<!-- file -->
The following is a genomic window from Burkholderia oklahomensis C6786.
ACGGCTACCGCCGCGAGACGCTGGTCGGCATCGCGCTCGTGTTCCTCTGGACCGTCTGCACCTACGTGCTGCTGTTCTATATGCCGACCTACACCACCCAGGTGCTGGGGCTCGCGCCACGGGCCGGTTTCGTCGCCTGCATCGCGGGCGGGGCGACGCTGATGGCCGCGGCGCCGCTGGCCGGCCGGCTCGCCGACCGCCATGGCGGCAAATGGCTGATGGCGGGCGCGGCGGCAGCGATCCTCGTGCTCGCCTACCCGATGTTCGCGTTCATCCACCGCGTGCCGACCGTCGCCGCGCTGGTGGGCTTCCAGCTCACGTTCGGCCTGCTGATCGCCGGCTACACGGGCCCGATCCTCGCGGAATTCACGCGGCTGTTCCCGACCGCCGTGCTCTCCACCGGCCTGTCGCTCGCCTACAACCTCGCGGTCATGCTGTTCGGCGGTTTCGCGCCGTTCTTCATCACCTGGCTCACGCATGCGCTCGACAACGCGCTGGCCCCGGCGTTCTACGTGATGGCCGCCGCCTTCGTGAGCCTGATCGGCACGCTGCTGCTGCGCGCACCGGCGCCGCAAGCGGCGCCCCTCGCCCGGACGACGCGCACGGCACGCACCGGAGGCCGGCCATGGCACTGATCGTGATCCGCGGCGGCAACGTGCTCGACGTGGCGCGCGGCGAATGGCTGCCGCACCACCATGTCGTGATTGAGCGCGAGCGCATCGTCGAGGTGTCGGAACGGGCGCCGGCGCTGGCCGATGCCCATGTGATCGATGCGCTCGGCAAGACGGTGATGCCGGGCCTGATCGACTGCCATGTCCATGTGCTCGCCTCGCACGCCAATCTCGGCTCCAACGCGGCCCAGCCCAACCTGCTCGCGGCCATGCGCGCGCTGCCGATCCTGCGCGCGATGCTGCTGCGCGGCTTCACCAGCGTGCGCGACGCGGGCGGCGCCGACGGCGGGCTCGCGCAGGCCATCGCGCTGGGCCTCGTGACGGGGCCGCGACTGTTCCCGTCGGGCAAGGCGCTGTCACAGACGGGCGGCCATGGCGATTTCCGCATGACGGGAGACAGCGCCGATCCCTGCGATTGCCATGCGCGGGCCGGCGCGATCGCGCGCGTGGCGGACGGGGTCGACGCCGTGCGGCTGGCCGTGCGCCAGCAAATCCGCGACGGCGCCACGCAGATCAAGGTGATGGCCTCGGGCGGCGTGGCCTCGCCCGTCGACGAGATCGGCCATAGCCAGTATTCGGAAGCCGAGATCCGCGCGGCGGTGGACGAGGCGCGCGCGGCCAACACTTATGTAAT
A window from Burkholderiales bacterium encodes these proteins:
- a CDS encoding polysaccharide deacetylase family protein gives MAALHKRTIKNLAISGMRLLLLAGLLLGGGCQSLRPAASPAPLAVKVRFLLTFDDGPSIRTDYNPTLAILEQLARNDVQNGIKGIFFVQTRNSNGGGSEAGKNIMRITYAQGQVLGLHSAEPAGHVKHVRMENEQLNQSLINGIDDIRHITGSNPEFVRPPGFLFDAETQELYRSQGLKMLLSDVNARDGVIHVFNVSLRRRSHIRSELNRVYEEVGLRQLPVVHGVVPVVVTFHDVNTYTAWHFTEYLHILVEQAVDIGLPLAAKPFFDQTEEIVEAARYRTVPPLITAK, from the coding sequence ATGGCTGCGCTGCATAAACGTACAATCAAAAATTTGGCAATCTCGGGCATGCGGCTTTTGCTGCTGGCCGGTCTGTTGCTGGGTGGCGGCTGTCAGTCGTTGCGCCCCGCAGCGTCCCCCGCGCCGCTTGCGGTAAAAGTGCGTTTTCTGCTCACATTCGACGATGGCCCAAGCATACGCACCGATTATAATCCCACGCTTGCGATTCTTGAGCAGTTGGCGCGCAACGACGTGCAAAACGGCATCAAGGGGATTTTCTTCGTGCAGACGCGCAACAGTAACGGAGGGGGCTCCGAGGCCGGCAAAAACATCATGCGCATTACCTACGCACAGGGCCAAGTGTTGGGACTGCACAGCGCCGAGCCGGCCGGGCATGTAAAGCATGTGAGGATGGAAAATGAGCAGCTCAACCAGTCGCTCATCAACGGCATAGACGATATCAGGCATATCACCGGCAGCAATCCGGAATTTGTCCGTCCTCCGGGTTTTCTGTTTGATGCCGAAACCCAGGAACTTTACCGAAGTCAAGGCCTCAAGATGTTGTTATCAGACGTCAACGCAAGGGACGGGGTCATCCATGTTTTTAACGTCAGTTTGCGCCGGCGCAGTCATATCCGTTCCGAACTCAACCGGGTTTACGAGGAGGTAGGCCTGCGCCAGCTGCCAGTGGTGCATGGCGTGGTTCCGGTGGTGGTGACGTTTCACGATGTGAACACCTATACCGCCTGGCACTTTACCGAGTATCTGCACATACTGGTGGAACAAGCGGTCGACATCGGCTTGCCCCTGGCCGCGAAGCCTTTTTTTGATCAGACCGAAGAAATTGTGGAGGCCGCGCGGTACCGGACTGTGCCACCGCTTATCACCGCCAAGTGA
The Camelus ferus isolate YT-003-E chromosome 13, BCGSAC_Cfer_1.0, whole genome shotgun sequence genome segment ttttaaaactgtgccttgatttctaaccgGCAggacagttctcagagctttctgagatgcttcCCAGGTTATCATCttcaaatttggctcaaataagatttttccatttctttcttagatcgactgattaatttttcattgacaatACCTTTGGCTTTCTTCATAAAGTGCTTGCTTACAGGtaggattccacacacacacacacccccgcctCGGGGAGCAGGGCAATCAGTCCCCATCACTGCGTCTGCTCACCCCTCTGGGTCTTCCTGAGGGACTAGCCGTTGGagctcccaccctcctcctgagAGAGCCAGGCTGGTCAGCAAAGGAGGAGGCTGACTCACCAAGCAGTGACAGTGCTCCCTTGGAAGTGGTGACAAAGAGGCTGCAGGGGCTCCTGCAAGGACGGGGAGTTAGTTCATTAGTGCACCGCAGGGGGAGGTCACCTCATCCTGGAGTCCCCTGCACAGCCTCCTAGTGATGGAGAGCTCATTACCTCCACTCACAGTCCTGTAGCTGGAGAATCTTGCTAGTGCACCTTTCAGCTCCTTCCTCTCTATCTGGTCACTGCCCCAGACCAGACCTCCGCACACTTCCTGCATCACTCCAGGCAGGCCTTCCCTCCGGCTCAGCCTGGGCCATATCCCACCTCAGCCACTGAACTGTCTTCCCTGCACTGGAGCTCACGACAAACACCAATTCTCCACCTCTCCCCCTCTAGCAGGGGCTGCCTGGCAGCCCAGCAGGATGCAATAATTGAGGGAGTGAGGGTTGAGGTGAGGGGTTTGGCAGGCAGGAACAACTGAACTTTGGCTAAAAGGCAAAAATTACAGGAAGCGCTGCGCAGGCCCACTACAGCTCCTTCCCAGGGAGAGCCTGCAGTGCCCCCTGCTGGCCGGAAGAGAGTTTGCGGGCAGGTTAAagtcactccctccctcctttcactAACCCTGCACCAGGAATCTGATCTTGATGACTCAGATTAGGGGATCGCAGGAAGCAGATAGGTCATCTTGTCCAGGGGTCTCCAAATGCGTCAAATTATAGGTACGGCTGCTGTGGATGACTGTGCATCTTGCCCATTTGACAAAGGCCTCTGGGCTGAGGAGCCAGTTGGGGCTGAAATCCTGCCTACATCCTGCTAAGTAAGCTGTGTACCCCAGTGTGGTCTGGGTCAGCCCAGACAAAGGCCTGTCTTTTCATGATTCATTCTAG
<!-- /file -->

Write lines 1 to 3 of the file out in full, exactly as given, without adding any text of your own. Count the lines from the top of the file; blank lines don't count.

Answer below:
The following is a genomic window from Burkholderia oklahomensis C6786.
ACGGCTACCGCCGCGAGACGCTGGTCGGCATCGCGCTCGTGTTCCTCTGGACCGTCTGCACCTACGTGCTGCTGTTCTATATGCCGACCTACACCACCCAGGTGCTGGGGCTCGCGCCACGGGCCGGTTTCGTCGCCTGCATCGCGGGCGGGGCGACGCTGATGGCCGCGGCGCCGCTGGCCGGCCGGCTCGCCGACCGCCATGGCGGCAAATGGCTGATGGCGGGCGCGGCGGCAGCGATCCTCGTGCTCGCCTACCCGATGTTCGCGTTCATCCACCGCGTGCCGACCGTCGCCGCGCTGGTGGGCTTCCAGCTCACGTTCGGCCTGCTGATCGCCGGCTACACGGGCCCGATCCTCGCGGAATTCACGCGGCTGTTCCCGACCGCCGTGCTCTCCACCGGCCTGTCGCTCGCCTACAACCTCGCGGTCATGCTGTTCGGCGGTTTCGCGCCGTTCTTCATCACCTGGCTCACGCATGCGCTCGACAACGCGCTGGCCCCGGCGTTCTACGTGATGGCCGCCGCCTTCGTGAGCCTGATCGGCACGCTGCTGCTGCGCGCACCGGCGCCGCAAGCGGCGCCCCTCGCCCGGACGACGCGCACGGCACGCACCGGAGGCCGGCCATGGCACTGATCGTGATCCGCGGCGGCAACGTGCTCGACGTGGCGCGCGGCGAATGGCTGCCGCACCACCATGTCGTGATTGAGCGCGAGCGCATCGTCGAGGTGTCGGAACGGGCGCCGGCGCTGGCCGATGCCCATGTGATCGATGCGCTCGGCAAGACGGTGATGCCGGGCCTGATCGACTGCCATGTCCATGTGCTCGCCTCGCACGCCAATCTCGGCTCCAACGCGGCCCAGCCCAACCTGCTCGCGGCCATGCGCGCGCTGCCGATCCTGCGCGCGATGCTGCTGCGCGGCTTCACCAGCGTGCGCGACGCGGGCGGCGCCGACGGCGGGCTCGCGCAGGCCATCGCGCTGGGCCTCGTGACGGGGCCGCGACTGTTCCCGTCGGGCAAGGCGCTGTCACAGACGGGCGGCCATGGCGATTTCCGCATGACGGGAGACAGCGCCGATCCCTGCGATTGCCATGCGCGGGCCGGCGCGATCGCGCGCGTGGCGGACGGGGTCGACGCCGTGCGGCTGGCCGTGCGCCAGCAAATCCGCGACGGCGCCACGCAGATCAAGGTGATGGCCTCGGGCGGCGTGGCCTCGCCCGTCGACGAGATCGGCCATAGCCAGTATTCGGAAGCCGAGATCCGCGCGGCGGTGGACGAGGCGCGCGCGGCCAACACTTATGTAAT
A window from Burkholderiales bacterium encodes these proteins: